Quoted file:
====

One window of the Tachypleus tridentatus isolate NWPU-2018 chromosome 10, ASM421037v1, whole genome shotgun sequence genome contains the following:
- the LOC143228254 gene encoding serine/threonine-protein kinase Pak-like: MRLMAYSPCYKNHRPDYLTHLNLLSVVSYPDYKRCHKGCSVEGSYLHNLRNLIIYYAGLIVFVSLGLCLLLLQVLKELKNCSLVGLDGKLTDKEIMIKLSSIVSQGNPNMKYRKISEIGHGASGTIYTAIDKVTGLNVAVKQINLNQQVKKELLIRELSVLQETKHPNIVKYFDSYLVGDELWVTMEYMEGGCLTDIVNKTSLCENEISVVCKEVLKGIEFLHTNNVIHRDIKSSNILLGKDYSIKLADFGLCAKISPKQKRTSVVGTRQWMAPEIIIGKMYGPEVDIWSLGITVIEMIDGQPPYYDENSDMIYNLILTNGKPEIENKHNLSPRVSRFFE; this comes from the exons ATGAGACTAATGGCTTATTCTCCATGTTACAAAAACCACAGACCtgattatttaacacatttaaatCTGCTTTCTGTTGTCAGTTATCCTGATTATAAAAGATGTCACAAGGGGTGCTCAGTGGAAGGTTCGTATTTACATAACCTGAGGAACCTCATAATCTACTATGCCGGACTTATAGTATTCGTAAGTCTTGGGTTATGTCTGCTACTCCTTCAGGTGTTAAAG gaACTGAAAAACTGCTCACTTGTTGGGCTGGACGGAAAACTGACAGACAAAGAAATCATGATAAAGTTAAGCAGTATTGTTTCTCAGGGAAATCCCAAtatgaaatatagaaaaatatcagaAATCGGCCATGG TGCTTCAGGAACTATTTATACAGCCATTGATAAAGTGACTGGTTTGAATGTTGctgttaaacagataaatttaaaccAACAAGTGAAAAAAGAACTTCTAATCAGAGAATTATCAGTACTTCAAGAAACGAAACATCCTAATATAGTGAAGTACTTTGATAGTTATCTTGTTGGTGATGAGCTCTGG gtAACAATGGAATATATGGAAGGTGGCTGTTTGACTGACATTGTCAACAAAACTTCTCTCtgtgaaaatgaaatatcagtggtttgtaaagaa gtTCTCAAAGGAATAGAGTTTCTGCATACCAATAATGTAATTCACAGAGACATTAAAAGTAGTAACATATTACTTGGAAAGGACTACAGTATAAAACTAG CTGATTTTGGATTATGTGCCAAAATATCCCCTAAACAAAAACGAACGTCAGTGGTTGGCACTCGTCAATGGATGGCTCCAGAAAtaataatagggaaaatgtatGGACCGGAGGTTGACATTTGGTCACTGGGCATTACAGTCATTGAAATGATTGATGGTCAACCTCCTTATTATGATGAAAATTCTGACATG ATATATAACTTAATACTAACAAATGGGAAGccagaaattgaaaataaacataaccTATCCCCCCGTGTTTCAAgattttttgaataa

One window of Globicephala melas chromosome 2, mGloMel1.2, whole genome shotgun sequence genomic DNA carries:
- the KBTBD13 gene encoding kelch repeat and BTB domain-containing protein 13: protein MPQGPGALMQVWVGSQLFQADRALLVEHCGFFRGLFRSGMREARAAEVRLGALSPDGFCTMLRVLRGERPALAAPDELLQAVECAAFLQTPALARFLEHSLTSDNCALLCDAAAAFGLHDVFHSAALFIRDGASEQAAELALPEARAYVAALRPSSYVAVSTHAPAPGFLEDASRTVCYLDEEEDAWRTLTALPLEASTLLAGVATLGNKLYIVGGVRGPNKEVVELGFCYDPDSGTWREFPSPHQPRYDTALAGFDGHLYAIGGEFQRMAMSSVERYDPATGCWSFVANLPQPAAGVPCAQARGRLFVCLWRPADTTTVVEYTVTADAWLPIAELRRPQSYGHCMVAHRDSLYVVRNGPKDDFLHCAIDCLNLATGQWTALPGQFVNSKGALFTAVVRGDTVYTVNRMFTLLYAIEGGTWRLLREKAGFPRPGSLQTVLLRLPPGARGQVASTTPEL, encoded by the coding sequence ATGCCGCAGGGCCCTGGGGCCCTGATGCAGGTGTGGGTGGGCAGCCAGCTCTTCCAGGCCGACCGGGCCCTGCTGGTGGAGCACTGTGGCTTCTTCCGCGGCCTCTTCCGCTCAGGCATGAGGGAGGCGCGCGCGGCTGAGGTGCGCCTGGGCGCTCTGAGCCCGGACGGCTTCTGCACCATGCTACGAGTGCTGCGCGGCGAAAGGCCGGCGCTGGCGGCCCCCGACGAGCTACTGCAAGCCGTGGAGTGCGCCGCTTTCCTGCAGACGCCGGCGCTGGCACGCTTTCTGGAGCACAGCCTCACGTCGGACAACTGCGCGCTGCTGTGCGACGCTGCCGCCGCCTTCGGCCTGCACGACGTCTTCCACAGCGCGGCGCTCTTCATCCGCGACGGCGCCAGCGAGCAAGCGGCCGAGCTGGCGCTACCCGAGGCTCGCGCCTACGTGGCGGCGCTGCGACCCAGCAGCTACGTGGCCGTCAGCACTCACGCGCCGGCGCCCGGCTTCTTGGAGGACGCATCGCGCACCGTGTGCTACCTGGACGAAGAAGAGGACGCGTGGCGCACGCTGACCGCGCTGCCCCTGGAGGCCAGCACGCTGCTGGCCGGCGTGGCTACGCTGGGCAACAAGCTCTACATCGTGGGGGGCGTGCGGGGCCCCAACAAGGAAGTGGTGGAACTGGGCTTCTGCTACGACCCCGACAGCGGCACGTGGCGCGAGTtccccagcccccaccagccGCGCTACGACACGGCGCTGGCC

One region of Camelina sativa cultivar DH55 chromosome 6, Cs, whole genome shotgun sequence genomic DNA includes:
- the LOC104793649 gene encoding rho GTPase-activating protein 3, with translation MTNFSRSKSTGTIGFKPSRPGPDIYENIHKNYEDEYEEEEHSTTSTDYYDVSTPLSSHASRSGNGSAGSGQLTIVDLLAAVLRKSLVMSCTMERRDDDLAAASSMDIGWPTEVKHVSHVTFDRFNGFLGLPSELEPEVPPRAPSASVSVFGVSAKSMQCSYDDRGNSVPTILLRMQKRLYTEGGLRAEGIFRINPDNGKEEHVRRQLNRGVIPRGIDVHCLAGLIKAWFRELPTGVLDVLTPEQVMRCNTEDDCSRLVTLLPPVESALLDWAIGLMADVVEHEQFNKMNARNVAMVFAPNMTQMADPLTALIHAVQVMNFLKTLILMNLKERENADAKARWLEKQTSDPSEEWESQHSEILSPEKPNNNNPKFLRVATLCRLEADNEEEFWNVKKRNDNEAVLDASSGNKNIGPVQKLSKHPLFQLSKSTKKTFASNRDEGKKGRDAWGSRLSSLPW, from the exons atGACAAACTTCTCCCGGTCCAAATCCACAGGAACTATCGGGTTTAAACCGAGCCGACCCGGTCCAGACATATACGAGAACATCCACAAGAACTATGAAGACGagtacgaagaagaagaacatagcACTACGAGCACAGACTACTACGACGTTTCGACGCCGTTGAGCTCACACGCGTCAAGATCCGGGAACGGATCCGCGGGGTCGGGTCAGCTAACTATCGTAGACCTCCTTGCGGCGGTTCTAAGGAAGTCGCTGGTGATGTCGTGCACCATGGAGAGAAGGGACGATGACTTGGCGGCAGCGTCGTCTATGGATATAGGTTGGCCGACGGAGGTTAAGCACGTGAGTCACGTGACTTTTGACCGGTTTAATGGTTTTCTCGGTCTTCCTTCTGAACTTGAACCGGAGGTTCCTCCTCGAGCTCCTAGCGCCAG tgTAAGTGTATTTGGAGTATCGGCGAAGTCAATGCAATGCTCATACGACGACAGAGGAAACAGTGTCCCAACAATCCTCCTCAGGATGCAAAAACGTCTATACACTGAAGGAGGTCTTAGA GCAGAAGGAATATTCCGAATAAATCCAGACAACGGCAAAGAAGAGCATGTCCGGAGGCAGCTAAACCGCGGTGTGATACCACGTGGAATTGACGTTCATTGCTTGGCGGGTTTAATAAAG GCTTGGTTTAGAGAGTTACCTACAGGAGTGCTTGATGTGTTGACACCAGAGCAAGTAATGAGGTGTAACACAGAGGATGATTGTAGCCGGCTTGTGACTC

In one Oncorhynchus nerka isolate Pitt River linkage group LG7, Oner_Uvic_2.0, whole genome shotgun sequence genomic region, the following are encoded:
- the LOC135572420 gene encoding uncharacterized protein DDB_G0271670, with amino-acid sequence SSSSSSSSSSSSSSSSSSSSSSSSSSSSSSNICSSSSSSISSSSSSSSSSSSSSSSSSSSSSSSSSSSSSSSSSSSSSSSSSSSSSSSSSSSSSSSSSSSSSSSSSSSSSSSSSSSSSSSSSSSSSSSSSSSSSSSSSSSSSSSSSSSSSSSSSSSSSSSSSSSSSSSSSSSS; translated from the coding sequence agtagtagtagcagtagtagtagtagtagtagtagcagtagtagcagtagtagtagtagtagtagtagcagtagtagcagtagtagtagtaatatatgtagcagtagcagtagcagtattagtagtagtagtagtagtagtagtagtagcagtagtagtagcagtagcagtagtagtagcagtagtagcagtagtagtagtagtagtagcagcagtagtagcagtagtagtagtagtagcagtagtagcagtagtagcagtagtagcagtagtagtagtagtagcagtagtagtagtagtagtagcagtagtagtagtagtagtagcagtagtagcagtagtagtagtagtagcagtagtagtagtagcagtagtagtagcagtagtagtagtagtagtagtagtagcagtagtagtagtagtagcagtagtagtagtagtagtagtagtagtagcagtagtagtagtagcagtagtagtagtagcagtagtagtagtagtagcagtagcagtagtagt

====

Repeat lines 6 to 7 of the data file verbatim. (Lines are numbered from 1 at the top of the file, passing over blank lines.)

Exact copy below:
- the LOC104793649 gene encoding rho GTPase-activating protein 3, with translation MTNFSRSKSTGTIGFKPSRPGPDIYENIHKNYEDEYEEEEHSTTSTDYYDVSTPLSSHASRSGNGSAGSGQLTIVDLLAAVLRKSLVMSCTMERRDDDLAAASSMDIGWPTEVKHVSHVTFDRFNGFLGLPSELEPEVPPRAPSASVSVFGVSAKSMQCSYDDRGNSVPTILLRMQKRLYTEGGLRAEGIFRINPDNGKEEHVRRQLNRGVIPRGIDVHCLAGLIKAWFRELPTGVLDVLTPEQVMRCNTEDDCSRLVTLLPPVESALLDWAIGLMADVVEHEQFNKMNARNVAMVFAPNMTQMADPLTALIHAVQVMNFLKTLILMNLKERENADAKARWLEKQTSDPSEEWESQHSEILSPEKPNNNNPKFLRVATLCRLEADNEEEFWNVKKRNDNEAVLDASSGNKNIGPVQKLSKHPLFQLSKSTKKTFASNRDEGKKGRDAWGSRLSSLPW, from the exons atGACAAACTTCTCCCGGTCCAAATCCACAGGAACTATCGGGTTTAAACCGAGCCGACCCGGTCCAGACATATACGAGAACATCCACAAGAACTATGAAGACGagtacgaagaagaagaacatagcACTACGAGCACAGACTACTACGACGTTTCGACGCCGTTGAGCTCACACGCGTCAAGATCCGGGAACGGATCCGCGGGGTCGGGTCAGCTAACTATCGTAGACCTCCTTGCGGCGGTTCTAAGGAAGTCGCTGGTGATGTCGTGCACCATGGAGAGAAGGGACGATGACTTGGCGGCAGCGTCGTCTATGGATATAGGTTGGCCGACGGAGGTTAAGCACGTGAGTCACGTGACTTTTGACCGGTTTAATGGTTTTCTCGGTCTTCCTTCTGAACTTGAACCGGAGGTTCCTCCTCGAGCTCCTAGCGCCAG tgTAAGTGTATTTGGAGTATCGGCGAAGTCAATGCAATGCTCATACGACGACAGAGGAAACAGTGTCCCAACAATCCTCCTCAGGATGCAAAAACGTCTATACACTGAAGGAGGTCTTAGA GCAGAAGGAATATTCCGAATAAATCCAGACAACGGCAAAGAAGAGCATGTCCGGAGGCAGCTAAACCGCGGTGTGATACCACGTGGAATTGACGTTCATTGCTTGGCGGGTTTAATAAAG GCTTGGTTTAGAGAGTTACCTACAGGAGTGCTTGATGTGTTGACACCAGAGCAAGTAATGAGGTGTAACACAGAGGATGATTGTAGCCGGCTTGTGACTC

In one Oncorhynchus nerka isolate Pitt River linkage group LG7, Oner_Uvic_2.0, whole genome shotgun sequence genomic region, the following are encoded: